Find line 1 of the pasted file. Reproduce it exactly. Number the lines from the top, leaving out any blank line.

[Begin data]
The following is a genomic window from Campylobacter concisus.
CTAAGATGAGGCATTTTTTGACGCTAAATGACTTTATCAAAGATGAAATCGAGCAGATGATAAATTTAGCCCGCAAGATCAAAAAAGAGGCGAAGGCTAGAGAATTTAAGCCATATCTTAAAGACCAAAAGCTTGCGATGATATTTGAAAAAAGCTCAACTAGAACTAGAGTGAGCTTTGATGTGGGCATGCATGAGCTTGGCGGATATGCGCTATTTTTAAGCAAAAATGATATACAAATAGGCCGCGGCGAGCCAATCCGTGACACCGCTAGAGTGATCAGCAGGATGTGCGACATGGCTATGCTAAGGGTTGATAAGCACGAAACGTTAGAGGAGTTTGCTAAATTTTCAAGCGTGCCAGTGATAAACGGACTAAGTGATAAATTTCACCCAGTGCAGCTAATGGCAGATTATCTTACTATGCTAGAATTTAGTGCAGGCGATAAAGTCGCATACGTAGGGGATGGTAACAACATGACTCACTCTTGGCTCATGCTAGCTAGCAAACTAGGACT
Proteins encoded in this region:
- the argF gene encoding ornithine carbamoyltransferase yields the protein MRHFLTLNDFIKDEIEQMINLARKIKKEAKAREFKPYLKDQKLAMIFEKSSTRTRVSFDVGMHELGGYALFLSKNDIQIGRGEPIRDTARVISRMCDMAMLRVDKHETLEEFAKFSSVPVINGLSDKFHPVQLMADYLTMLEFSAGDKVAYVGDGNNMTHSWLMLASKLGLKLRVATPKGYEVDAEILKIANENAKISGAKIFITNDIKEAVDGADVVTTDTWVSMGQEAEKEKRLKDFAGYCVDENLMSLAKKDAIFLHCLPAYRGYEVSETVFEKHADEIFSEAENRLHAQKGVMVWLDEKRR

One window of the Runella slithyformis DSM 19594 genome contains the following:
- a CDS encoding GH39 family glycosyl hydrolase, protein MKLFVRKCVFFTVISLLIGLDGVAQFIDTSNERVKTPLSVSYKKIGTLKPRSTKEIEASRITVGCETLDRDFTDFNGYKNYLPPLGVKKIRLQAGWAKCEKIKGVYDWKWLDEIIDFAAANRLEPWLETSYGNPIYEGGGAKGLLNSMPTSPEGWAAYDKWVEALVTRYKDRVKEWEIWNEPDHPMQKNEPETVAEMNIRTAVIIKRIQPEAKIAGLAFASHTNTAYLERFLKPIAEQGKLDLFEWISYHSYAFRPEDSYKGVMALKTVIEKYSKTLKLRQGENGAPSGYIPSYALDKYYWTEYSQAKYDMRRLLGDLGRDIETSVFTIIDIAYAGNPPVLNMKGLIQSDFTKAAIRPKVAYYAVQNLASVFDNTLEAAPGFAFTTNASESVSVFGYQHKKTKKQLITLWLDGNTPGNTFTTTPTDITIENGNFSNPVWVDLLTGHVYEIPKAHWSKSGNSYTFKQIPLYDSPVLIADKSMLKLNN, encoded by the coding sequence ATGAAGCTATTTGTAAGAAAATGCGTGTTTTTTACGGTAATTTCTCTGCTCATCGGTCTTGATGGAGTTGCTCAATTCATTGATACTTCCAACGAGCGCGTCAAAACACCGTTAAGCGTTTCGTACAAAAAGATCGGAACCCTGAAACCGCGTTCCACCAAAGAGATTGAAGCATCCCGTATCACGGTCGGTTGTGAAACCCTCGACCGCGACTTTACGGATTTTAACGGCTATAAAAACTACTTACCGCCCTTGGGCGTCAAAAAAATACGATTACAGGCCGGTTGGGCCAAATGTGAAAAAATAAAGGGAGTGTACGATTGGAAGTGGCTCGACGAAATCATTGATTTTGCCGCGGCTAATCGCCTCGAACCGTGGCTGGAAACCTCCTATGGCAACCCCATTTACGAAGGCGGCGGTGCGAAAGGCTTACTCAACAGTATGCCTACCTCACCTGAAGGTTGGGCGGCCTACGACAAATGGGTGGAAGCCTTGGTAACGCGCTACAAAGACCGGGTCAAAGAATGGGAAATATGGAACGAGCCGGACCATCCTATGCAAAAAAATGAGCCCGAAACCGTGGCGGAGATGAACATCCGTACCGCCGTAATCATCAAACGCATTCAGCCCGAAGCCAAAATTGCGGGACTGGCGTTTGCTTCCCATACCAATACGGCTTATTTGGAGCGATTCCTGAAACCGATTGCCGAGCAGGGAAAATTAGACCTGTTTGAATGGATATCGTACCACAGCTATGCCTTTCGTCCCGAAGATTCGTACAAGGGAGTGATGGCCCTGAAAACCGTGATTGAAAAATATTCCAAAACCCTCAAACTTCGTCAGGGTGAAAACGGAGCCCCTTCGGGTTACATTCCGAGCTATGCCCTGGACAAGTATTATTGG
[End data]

The following is a genomic window from Campylobacter concisus.